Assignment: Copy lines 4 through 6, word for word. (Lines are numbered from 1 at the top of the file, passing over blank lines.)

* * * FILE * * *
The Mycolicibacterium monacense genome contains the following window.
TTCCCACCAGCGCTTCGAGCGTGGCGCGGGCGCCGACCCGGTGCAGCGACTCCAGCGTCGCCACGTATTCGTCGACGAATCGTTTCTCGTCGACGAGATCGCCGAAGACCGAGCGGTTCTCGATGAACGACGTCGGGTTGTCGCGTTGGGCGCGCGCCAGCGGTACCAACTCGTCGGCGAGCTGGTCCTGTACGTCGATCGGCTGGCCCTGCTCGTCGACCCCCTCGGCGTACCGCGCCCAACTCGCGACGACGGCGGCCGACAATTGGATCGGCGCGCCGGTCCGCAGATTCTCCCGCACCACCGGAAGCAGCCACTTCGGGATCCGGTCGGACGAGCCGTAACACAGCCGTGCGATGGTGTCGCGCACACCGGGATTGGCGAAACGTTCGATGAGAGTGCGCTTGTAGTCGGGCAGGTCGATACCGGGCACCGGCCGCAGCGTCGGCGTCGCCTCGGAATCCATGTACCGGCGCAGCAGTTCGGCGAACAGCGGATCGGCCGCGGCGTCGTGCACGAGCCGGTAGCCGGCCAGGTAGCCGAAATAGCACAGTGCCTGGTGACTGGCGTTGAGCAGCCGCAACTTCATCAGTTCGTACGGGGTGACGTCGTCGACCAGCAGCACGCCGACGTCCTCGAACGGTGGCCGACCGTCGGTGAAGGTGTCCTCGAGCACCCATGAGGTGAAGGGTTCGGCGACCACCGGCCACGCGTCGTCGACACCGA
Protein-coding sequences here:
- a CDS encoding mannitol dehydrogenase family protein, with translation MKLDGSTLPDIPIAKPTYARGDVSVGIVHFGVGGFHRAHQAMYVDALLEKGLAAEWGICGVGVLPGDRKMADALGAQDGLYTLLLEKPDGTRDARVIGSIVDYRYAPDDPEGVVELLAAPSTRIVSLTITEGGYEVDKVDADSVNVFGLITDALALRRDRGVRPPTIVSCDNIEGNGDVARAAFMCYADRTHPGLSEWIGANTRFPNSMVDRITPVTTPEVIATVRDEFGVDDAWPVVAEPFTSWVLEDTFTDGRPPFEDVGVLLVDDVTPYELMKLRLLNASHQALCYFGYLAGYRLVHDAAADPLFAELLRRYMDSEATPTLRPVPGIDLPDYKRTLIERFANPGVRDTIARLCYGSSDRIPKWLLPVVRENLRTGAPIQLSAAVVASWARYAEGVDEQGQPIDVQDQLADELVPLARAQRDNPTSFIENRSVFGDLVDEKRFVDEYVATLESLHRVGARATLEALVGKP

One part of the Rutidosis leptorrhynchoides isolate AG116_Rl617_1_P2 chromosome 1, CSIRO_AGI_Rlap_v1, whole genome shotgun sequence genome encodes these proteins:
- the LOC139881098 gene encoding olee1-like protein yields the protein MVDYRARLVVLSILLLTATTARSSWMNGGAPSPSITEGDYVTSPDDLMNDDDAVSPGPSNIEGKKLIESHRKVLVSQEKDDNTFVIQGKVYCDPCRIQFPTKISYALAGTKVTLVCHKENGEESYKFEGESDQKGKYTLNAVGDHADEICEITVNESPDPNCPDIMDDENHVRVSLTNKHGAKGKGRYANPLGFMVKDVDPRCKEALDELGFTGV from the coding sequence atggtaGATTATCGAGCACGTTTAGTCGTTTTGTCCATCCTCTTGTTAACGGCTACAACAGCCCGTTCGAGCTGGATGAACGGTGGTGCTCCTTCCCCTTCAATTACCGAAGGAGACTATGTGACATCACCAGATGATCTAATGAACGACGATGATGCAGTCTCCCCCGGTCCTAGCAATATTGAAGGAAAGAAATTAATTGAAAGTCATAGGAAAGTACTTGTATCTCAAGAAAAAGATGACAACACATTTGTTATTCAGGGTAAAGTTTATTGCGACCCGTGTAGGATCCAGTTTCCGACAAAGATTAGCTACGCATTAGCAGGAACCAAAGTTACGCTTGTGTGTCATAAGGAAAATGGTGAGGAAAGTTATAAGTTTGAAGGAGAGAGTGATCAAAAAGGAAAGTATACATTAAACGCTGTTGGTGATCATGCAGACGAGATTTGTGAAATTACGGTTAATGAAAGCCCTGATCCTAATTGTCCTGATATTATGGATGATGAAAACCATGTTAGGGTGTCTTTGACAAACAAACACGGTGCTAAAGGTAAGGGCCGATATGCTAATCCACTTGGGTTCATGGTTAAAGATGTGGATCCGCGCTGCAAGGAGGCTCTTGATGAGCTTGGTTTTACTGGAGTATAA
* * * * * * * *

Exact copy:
- a CDS encoding mannitol dehydrogenase family protein, with translation MKLDGSTLPDIPIAKPTYARGDVSVGIVHFGVGGFHRAHQAMYVDALLEKGLAAEWGICGVGVLPGDRKMADALGAQDGLYTLLLEKPDGTRDARVIGSIVDYRYAPDDPEGVVELLAAPSTRIVSLTITEGGYEVDKVDADSVNVFGLITDALALRRDRGVRPPTIVSCDNIEGNGDVARAAFMCYADRTHPGLSEWIGANTRFPNSMVDRITPVTTPEVIATVRDEFGVDDAWPVVAEPFTSWVLEDTFTDGRPPFEDVGVLLVDDVTPYELMKLRLLNASHQALCYFGYLAGYRLVHDAAADPLFAELLRRYMDSEATPTLRPVPGIDLPDYKRTLIERFANPGVRDTIARLCYGSSDRIPKWLLPVVRENLRTGAPIQLSAAVVASWARYAEGVDEQGQPIDVQDQLADELVPLARAQRDNPTSFIENRSVFGDLVDEKRFVDEYVATLESLHRVGARATLEALVGKP

One part of the Rutidosis leptorrhynchoides isolate AG116_Rl617_1_P2 chromosome 1, CSIRO_AGI_Rlap_v1, whole genome shotgun sequence genome encodes these proteins:
- the LOC139881098 gene encoding olee1-like protein yields the protein MVDYRARLVVLSILLLTATTARSSWMNGGAPSPSITEGDYVTSPDDLMNDDDAVSPGPSNIEGKKLIESHRKVLVSQEKDDNTFVIQGKVYCDPCRIQFPTKISYALAGTKVTLVCHKENGEESYKFEGESDQKGKYTLNAVGDHADEICEITVNESPDPNCPDIMDDENHVRVSLTNKHGAKGKGRYANPLGFMVKDVDPRCKEALDELGFTGV from the coding sequence atggtaGATTATCGAGCACGTTTAGTCGTTTTGTCCATCCTCTTGTTAACGGCTACAACAGCCCGTTCGAGCTGGATGAACGGTGGTGCTCCTTCCCCTTCAATTACCGAAGGAGACTATGTGACATCACCAGATGATCTAATGAACGACGATGATGCAGTCTCCCCCGGTCCTAGCAATATTGAAGGAAAGAAATTAATTGAAAGTCATAGGAAAGTACTTGTATCTCAAGAAAAAGATGACAACACATTTGTTATTCAGGGTAAAGTTTATTGCGACCCGTGTAGGATCCAGTTTCCGACAAAGATTAGCTACGCATTAGCAGGAACCAAAGTTACGCTTGTGTGTCATAAGGAAAATGGTGAGGAAAGTTATAAGTTTGAAGGAGAGAGTGATCAAAAAGGAAAGTATACATTAAACGCTGTTGGTGATCATGCAGACGAGATTTGTGAAATTACGGTTAATGAAAGCCCTGATCCTAATTGTCCTGATATTATGGATGATGAAAACCATGTTAGGGTGTCTTTGACAAACAAACACGGTGCTAAAGGTAAGGGCCGATATGCTAATCCACTTGGGTTCATGGTTAAAGATGTGGATCCGCGCTGCAAGGAGGCTCTTGATGAGCTTGGTTTTACTGGAGTATAA